Pictures are good for us vicarious travelers.

    • Oh, thank you very, very much, Angie!

      I’ll try to carefully weave the history in between the photos of landscape and castles, to not make it appear like a lecture. Especially as I am in no position to lecture, really, as I am just reading about King Ludwig II myself in preparation for the hike.

  2. Mariah Cox says:

    Hello. My fiance has a son in Germany. His ex German girlfriend left the USA when she was six months pregnant with the child. It has been 4-5 years now. We just got a letter in the mail he had to do a DNA testing it came back as his child. He now has to do a court hearing about the child. He knows nothing about the child because he has no contact with the mother. He is wanting to sign his parental rights away. Because he does not believe in paying child support for a child he has never seen or meet. Can do that? Please we need help and we don’t know where else to turn too.

    • Hello Mariah,
      you have found the right place for all your questions!
      If you prefer to keep the questions and answers private, please send me an e-mail to moser@moser-law.com. And as you have read above, I would appreciate a donation to keep this blog going. For initial legal advice, I would ask for something between 50 and 100 $ or an annual subscription to my Patreon.
      Thank you very much already!

  3. Christiane Gant says:

    Hello Andreas,
    I was born and raised in Germany – hence, I have two German parents, grandparents, etc. I left Germany at age 30 and moved to the US due to marriage to a US citizen. I became a US citizen in 1998, before the “Beibehaltigungserklärung” became an option. I have worked in Germany probably about 12 years of my life and contributed to the Social Security insurance.
    I am seriously debating on moving back to Germany permanently because I have an elderly parent (89) and elderly aunt (94). There are no other relatives that could assist the two.
    I have a professional degree in Social Work and still speak, read and write German fluent. Do you believe that I have sufficient enough cause to show to re-integrate back to Germany?

    • Hallo Christiane,

      ich habe noch ein paar Fragen:
      – Würdest du zuerst mal nur nach Deutschland ziehen wollen?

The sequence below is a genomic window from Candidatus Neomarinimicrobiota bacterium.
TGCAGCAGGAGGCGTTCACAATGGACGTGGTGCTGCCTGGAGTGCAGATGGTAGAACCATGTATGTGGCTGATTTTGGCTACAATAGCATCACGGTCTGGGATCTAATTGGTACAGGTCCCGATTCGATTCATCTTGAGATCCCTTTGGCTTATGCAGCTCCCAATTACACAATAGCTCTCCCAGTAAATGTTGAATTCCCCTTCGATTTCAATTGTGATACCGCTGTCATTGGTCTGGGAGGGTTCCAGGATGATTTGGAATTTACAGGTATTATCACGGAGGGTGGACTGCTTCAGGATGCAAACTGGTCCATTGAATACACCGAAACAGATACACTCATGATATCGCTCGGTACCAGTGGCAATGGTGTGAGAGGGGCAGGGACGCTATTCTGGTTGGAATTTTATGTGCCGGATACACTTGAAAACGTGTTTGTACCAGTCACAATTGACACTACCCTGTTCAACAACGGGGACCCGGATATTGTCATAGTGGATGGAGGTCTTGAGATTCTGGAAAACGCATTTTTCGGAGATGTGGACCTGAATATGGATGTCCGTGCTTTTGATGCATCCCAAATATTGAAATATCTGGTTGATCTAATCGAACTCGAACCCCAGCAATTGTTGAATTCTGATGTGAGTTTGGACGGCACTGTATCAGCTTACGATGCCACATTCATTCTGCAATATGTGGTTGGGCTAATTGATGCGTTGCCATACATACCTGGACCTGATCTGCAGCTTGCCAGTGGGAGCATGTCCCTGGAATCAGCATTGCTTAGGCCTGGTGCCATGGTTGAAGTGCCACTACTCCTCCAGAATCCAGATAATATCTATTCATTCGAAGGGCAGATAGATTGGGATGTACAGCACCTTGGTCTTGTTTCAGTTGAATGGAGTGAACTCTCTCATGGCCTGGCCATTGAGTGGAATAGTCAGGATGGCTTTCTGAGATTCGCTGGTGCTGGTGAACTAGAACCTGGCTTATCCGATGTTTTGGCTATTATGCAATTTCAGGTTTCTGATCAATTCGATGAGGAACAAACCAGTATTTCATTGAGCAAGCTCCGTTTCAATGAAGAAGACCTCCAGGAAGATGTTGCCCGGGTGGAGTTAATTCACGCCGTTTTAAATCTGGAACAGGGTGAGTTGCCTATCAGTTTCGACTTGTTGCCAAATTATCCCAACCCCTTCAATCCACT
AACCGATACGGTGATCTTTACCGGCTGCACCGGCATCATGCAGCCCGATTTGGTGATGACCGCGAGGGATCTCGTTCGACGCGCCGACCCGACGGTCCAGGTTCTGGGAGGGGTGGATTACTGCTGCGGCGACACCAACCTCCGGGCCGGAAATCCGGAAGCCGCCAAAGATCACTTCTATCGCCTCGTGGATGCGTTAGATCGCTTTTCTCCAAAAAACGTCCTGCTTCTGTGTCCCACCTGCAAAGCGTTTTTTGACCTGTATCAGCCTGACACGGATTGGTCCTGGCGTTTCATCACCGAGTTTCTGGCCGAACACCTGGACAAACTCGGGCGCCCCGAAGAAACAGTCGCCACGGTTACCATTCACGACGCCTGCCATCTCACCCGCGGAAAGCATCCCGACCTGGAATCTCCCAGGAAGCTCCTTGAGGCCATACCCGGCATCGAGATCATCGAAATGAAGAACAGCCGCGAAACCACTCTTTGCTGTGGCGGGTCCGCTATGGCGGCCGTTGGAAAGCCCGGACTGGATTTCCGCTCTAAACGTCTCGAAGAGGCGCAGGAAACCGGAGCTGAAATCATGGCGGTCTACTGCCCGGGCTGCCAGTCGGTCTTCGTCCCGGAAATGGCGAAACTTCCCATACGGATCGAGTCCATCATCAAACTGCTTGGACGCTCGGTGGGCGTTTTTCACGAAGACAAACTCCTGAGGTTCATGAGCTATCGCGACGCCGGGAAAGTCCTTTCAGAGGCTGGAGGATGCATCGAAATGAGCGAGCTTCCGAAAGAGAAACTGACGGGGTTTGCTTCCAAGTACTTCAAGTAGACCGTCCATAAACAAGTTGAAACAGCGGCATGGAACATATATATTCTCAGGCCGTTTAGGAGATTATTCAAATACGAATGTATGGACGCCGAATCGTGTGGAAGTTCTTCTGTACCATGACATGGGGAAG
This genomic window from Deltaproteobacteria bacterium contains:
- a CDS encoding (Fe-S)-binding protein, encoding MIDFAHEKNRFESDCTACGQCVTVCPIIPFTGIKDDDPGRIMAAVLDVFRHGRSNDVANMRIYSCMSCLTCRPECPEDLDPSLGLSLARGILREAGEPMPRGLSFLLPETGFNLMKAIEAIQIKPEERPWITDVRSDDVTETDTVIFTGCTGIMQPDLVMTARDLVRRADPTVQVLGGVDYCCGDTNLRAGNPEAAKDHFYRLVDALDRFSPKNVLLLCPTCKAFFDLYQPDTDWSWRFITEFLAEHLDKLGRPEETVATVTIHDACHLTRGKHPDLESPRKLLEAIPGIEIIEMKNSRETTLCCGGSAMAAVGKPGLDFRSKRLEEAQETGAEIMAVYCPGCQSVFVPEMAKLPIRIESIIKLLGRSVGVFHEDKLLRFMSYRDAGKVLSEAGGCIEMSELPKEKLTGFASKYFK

– Oder hättest du auch wieder gerne die deutsche Staatsbürgerschaft?
      – Wenn ja, würdest du die US-amerikanische Staatsbürgerschaft gerne behalten, wenn möglich? (Das ist der komplizierteste Teil.)
      – Würde dein US-amerikanischer Mann mit nach Deutschland ziehen?
      – Habt Ihr Kinder?
      – Hättest du in Deutschland einen Platz zum Wohnen?

      Du kannst mir auch gerne direkt e-mailen: moser@moser-law.com

    • Christiane Gant says:

      Hallo Andreas,
      Danke für Deine schnelle Rückantwort :-). LOL, Ich gehöre übrigens schon zu einem etwas älterem Eisen. Mein Sohn ist set vielen Jahren erwachsen und hat eine eigene Familie. Die älteste meiner 3 Enkelkinder lebt bei uns, ist aber auch schon fast 17 Jahre alt. Wir wollten daher warten bis sie mit 18 mit der High School fertig ist und dann aufs College geht.
      Wir planen ca. 2022 wieder zurück nach Deutschland, Berlin zu ziehen und ja, mein Mann würde mit mir mitkommen, aber wird dann wahrscheinlich seine Rente antreten. (Mein Mann ist Professor an der Universität von Michigan)
      Wenn möglich würde ich schon gerne noch einige Jahre in meinem Beruf arbeiten.
      Ich bin mir noch nicht sicher ob ich die Deutsche Staatsbürgerschaft wiederhaben möchte. Es käme darauf an ob ich, wir, irgendwelche größeren Nachteile ziehen würden wenn wir nur unbefristeten Aufenthalt in Deutschland hätten.
      Dadurch daß ich einen Sohn und Enkelkinder in den USA habe, kann ich mich noch nicht so richtig entscheiden.
      Im Notfall könnte mein Mann ja seine US Staatsangehörigkeit behalten was mir wahrscheinlich immer Zuzug in die USA garantieren würde. * selbst wenn ich kaum glaube daß wir jemals nochmal dort zurückziehen würden.
      Nein, zur Zeit haben wir noch keine Aussicht auf eine Wohnung oder Haus. Wir würden zum gegebenen Zeitpunkt unser Haus in den USA verkaufen und dann in Berlin und/oder Umgebung ein Haus oder Wohnung kaufen.

    • Hallo Christiane,

      ich hoffe, ich kann trotzdem beim Du bleiben. Ich bin ja selbst auch schon mittelalt. :-)

      Ich widme mich gerne all deinen Fragen im Detail, aber es wäre schön, eine kleine Spende zu erhalten, die diesen hoffentlich hilfreichen Blog am Leben erhält.
      Vielen Dank schon mal!

  4. Anonymous says:

    How can I contact you privately